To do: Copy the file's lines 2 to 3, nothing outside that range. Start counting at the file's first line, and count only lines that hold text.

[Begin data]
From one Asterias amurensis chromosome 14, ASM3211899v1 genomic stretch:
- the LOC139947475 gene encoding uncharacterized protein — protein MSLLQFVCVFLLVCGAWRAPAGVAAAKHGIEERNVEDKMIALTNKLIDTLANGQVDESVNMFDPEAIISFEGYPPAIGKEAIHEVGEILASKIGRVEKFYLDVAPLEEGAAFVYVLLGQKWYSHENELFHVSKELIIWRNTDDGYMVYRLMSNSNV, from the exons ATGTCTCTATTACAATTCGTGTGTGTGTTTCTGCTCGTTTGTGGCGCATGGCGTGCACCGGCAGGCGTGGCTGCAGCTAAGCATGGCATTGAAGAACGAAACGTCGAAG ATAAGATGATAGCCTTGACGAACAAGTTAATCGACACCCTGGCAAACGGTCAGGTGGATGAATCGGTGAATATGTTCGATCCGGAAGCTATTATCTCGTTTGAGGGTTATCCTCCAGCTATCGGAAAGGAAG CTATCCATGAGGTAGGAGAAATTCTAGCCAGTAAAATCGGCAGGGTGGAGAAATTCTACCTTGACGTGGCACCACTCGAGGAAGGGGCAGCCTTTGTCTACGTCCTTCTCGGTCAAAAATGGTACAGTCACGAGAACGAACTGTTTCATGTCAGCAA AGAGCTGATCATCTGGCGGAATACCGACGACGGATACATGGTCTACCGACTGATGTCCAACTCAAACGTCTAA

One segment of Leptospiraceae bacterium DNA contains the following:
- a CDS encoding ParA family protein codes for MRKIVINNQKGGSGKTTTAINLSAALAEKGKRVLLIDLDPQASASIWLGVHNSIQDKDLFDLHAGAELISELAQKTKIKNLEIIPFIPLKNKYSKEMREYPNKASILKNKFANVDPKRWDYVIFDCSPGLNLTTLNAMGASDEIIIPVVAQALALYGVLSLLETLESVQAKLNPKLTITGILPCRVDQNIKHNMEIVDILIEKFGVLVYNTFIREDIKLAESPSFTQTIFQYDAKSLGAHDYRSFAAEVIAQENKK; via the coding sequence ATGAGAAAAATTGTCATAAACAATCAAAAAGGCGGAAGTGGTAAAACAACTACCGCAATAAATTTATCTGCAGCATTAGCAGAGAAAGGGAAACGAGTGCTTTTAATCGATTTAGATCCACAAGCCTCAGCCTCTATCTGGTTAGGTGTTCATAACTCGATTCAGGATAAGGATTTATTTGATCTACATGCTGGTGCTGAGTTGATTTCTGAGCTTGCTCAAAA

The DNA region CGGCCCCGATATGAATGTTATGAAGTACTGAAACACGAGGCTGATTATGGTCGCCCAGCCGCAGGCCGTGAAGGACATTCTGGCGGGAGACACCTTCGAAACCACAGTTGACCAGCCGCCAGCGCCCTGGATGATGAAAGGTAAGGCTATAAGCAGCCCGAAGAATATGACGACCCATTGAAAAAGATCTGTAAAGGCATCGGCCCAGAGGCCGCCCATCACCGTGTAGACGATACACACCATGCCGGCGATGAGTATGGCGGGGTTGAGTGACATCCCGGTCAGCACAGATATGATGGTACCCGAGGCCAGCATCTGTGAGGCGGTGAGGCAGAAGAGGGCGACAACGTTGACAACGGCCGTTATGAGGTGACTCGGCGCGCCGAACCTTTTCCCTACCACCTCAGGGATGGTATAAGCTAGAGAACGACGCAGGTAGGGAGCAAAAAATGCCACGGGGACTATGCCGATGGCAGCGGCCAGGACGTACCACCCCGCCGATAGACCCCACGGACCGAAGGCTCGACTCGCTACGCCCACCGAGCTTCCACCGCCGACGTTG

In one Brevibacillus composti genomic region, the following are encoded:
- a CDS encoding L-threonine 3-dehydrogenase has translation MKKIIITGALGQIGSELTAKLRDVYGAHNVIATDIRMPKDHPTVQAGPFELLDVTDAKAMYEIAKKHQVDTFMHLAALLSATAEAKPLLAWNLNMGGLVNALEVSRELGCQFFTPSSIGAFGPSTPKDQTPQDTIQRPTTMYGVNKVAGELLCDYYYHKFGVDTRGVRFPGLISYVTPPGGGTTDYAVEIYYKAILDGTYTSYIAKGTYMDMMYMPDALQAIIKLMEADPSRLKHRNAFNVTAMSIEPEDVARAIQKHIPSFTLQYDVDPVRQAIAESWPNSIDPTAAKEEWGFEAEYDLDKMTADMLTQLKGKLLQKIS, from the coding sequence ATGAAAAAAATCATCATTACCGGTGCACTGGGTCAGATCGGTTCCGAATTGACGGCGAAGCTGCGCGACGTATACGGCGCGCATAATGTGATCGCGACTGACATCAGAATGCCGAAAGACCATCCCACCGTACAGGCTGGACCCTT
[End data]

- the LOC139947475 gene encoding uncharacterized protein — protein MSLLQFVCVFLLVCGAWRAPAGVAAAKHGIEERNVEDKMIALTNKLIDTLANGQVDESVNMFDPEAIISFEGYPPAIGKEAIHEVGEILASKIGRVEKFYLDVAPLEEGAAFVYVLLGQKWYSHENELFHVSKELIIWRNTDDGYMVYRLMSNSNV, from the exons ATGTCTCTATTACAATTCGTGTGTGTGTTTCTGCTCGTTTGTGGCGCATGGCGTGCACCGGCAGGCGTGGCTGCAGCTAAGCATGGCATTGAAGAACGAAACGTCGAAG ATAAGATGATAGCCTTGACGAACAAGTTAATCGACACCCTGGCAAACGGTCAGGTGGATGAATCGGTGAATATGTTCGATCCGGAAGCTATTATCTCGTTTGAGGGTTATCCTCCAGCTATCGGAAAGGAAG CTATCCATGAGGTAGGAGAAATTCTAGCCAGTAAAATCGGCAGGGTGGAGAAATTCTACCTTGACGTGGCACCACTCGAGGAAGGGGCAGCCTTTGTCTACGTCCTTCTCGGTCAAAAATGGTACAGTCACGAGAACGAACTGTTTCATGTCAGCAA AGAGCTGATCATCTGGCGGAATACCGACGACGGATACATGGTCTACCGACTGATGTCCAACTCAAACGTCTAA

One segment of Leptospiraceae bacterium DNA contains the following: